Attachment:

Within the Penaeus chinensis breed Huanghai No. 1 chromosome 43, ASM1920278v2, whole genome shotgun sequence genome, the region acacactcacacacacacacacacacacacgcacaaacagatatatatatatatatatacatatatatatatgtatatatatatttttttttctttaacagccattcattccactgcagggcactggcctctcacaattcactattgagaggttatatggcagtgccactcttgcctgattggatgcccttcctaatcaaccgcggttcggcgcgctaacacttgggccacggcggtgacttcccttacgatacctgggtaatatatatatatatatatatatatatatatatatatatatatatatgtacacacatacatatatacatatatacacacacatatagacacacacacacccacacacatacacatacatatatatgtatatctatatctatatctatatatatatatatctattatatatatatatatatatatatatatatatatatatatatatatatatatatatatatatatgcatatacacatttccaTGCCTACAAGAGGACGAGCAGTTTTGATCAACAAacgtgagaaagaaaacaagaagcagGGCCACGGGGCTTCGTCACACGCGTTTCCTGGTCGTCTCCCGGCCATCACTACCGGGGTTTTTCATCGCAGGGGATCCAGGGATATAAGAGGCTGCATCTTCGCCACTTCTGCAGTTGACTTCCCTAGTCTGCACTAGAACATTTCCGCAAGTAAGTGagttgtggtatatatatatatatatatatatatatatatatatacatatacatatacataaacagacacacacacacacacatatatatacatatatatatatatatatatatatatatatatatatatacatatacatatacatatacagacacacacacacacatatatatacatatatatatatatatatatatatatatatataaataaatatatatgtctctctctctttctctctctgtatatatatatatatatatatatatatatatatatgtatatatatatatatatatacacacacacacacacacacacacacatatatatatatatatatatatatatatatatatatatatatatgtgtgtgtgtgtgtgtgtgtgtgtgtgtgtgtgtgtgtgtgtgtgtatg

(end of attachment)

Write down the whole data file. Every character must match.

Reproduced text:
Within the Penaeus chinensis breed Huanghai No. 1 chromosome 43, ASM1920278v2, whole genome shotgun sequence genome, the region acacactcacacacacacacacacacacacgcacaaacagatatatatatatatatatacatatatatatatgtatatatatatttttttttctttaacagccattcattccactgcagggcactggcctctcacaattcactattgagaggttatatggcagtgccactcttgcctgattggatgcccttcctaatcaaccgcggttcggcgcgctaacacttgggccacggcggtgacttcccttacgatacctgggtaatatatatatatatatatatatatatatatatatatatatatatatgtacacacatacatatatacatatatacacacacatatagacacacacacacccacacacatacacatacatatatatgtatatctatatctatatctatatatatatatatctattatatatatatatatatatatatatatatatatatatatatatatatatatatatatatatatgcatatacacatttccaTGCCTACAAGAGGACGAGCAGTTTTGATCAACAAacgtgagaaagaaaacaagaagcagGGCCACGGGGCTTCGTCACACGCGTTTCCTGGTCGTCTCCCGGCCATCACTACCGGGGTTTTTCATCGCAGGGGATCCAGGGATATAAGAGGCTGCATCTTCGCCACTTCTGCAGTTGACTTCCCTAGTCTGCACTAGAACATTTCCGCAAGTAAGTGagttgtggtatatatatatatatatatatatatatatatatatacatatacatatacataaacagacacacacacacacacatatatatacatatatatatatatatatatatatatatatatatatatacatatacatatacatatacagacacacacacacacatatatatacatatatatatatatatatatatatatatatataaataaatatatatgtctctctctctttctctctctgtatatatatatatatatatatatatatatatatatgtatatatatatatatatatacacacacacacacacacacacacacatatatatatatatatatatatatatatatatatatatatatatgtgtgtgtgtgtgtgtgtgtgtgtgtgtgtgtgtgtgtgtgtgtgtatg